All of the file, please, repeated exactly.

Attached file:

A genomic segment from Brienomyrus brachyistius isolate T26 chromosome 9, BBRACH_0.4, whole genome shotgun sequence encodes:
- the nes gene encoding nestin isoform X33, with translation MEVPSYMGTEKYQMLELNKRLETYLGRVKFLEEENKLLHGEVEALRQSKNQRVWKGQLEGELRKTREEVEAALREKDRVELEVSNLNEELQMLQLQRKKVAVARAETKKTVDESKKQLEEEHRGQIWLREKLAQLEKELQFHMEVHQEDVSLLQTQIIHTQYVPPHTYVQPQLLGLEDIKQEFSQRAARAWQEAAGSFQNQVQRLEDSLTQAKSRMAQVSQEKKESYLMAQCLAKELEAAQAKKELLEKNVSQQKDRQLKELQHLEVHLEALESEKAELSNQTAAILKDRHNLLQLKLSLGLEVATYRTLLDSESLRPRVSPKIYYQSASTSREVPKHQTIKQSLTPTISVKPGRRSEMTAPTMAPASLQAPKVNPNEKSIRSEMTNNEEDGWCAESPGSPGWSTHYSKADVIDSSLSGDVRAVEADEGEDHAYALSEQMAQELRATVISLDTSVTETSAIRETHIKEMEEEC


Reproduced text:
A genomic segment from Brienomyrus brachyistius isolate T26 chromosome 9, BBRACH_0.4, whole genome shotgun sequence encodes:
- the nes gene encoding nestin isoform X33, with translation MEVPSYMGTEKYQMLELNKRLETYLGRVKFLEEENKLLHGEVEALRQSKNQRVWKGQLEGELRKTREEVEAALREKDRVELEVSNLNEELQMLQLQRKKVAVARAETKKTVDESKKQLEEEHRGQIWLREKLAQLEKELQFHMEVHQEDVSLLQTQIIHTQYVPPHTYVQPQLLGLEDIKQEFSQRAARAWQEAAGSFQNQVQRLEDSLTQAKSRMAQVSQEKKESYLMAQCLAKELEAAQAKKELLEKNVSQQKDRQLKELQHLEVHLEALESEKAELSNQTAAILKDRHNLLQLKLSLGLEVATYRTLLDSESLRPRVSPKIYYQSASTSREVPKHQTIKQSLTPTISVKPGRRSEMTAPTMAPASLQAPKVNPNEKSIRSEMTNNEEDGWCAESPGSPGWSTHYSKADVIDSSLSGDVRAVEADEGEDHAYALSEQMAQELRATVISLDTSVTETSAIRETHIKEMEEEC